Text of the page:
Is that bad?  I don’t know; the military has been trying to figure out ways of recruiting more people through P.R. stunts ever since the draft ended.  Maybe it was because of my expectations, but it struck me as no different than those ads you see during football games for the various branches of the service.  And those, I feel, are about as likely to succeed as other commercials.

It’s the Act of Valor issue all over again: sure, it’s recruiting film, but that still doesn’t answer whether it’s a bad thing or a good thing.  Personally, I think it’s kind of weird to show the celebrities doing stuff “based on” military training.  Seeing them try to get through an exact re-creation of Army Ranger training would probably be more exciting viewing, but then, I don’t think many celebrities would sign on for that.  And I doubt many viewers would say “looks like fun.”

Like I said, I haven’t seen much reality TV, but I get the impression the big draw is seeing the emotional disputes and inter-personal drama between the contestants.  There was none of that here.  I’m guessing that NBC wanted an emotionally stable cast, since they are giving them access to real weapons and live ammunition.  (Shades of “You can’t fight in here, this is the war room!”)  It makes practical and ethical sense, but probably makes for worse TV.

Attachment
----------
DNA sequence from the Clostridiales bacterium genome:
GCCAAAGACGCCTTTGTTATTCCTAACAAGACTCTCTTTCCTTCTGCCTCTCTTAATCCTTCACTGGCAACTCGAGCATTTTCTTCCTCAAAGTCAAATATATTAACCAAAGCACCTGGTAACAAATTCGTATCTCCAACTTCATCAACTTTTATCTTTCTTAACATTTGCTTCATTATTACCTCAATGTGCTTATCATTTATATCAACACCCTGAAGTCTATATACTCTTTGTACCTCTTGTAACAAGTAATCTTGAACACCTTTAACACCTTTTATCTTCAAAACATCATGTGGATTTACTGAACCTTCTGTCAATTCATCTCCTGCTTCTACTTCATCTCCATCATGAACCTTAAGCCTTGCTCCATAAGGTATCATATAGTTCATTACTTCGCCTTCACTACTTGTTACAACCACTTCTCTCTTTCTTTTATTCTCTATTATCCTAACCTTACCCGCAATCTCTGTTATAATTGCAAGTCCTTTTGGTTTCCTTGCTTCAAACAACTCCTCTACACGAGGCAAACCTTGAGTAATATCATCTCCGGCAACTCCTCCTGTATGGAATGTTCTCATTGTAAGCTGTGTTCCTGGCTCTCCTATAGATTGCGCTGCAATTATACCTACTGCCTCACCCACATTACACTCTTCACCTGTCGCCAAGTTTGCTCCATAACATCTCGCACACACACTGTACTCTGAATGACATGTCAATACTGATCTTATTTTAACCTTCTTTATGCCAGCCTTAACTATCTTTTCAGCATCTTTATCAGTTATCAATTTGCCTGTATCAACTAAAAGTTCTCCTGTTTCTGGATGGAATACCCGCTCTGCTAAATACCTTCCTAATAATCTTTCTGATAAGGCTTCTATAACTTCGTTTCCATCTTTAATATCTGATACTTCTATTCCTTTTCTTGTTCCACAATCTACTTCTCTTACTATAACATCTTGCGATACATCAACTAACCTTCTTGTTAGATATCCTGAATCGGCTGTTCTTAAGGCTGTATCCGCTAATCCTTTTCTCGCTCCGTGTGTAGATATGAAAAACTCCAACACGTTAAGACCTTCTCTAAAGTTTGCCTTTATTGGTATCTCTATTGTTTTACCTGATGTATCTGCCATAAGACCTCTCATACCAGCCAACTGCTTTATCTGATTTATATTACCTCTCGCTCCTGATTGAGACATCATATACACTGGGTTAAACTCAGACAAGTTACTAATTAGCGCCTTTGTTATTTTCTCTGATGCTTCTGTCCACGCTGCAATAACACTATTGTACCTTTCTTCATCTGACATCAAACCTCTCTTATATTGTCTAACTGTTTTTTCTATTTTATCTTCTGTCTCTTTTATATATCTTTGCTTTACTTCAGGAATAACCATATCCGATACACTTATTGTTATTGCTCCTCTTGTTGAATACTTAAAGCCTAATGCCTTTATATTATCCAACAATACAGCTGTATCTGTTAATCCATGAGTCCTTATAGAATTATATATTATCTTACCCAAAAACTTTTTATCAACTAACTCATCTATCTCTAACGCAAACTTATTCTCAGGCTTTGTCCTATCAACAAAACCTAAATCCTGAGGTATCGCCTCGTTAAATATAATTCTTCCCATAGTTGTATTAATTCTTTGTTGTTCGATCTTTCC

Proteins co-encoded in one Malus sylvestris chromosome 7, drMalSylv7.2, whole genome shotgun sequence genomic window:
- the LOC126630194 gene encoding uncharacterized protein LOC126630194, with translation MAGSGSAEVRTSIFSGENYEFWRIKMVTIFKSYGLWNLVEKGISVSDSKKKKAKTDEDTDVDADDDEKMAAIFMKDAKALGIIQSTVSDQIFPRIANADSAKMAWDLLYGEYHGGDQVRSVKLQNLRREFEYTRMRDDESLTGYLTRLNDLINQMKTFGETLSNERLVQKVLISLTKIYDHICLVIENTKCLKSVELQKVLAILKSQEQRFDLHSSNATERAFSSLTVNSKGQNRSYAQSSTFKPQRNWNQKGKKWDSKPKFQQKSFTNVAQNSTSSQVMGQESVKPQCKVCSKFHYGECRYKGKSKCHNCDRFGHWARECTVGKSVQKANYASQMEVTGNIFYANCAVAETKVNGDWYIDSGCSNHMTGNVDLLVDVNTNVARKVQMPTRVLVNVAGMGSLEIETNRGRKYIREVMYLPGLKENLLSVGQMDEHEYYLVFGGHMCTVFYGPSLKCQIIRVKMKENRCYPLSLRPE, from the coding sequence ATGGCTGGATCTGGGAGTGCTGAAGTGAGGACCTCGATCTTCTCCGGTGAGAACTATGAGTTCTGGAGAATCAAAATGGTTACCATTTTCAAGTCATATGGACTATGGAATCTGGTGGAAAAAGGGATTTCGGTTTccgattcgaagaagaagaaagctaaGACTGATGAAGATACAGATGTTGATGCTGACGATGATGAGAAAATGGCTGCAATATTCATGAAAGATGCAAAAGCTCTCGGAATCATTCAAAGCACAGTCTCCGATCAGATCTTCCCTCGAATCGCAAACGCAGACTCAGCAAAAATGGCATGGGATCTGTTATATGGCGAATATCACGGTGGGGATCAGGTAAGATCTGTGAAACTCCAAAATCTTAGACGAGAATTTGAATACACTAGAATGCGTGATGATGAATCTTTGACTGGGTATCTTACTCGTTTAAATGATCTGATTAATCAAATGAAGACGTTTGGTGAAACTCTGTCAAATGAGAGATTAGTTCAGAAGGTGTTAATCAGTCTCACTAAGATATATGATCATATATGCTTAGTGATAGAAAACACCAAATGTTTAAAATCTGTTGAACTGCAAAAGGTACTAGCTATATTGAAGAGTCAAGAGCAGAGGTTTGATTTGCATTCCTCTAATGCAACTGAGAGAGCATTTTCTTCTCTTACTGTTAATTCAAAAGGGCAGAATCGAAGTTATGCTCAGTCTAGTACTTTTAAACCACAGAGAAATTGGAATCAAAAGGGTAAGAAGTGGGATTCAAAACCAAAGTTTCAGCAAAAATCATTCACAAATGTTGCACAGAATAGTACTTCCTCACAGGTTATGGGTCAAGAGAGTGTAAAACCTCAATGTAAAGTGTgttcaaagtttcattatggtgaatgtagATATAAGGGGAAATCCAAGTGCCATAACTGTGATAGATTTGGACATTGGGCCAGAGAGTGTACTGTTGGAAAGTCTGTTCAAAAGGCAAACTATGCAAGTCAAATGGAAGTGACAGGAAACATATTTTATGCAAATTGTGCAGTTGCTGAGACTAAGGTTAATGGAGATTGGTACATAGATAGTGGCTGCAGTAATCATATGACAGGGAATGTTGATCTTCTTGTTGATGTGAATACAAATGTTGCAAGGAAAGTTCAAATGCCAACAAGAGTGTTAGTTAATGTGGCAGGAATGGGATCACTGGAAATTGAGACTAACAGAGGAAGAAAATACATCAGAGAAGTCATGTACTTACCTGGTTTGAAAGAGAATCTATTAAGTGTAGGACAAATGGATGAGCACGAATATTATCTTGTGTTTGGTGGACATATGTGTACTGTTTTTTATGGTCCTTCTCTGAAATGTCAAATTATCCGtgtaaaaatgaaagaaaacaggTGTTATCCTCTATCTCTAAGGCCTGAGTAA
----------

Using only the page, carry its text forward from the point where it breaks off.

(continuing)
Lastly, I did feel a little weird watching the show.  Maybe I am cynical but it–along with most reality shows and sporting events–remind me a little too much of the Ancient Roman Gladiator Games.  While it’s obviously much safer for the contestants, there’s still something a bit unsettling about it as a viewer.

“Pollice Verso” by Jean-Léon Gérôme. 1872 artist’s conception of gladiatorial games.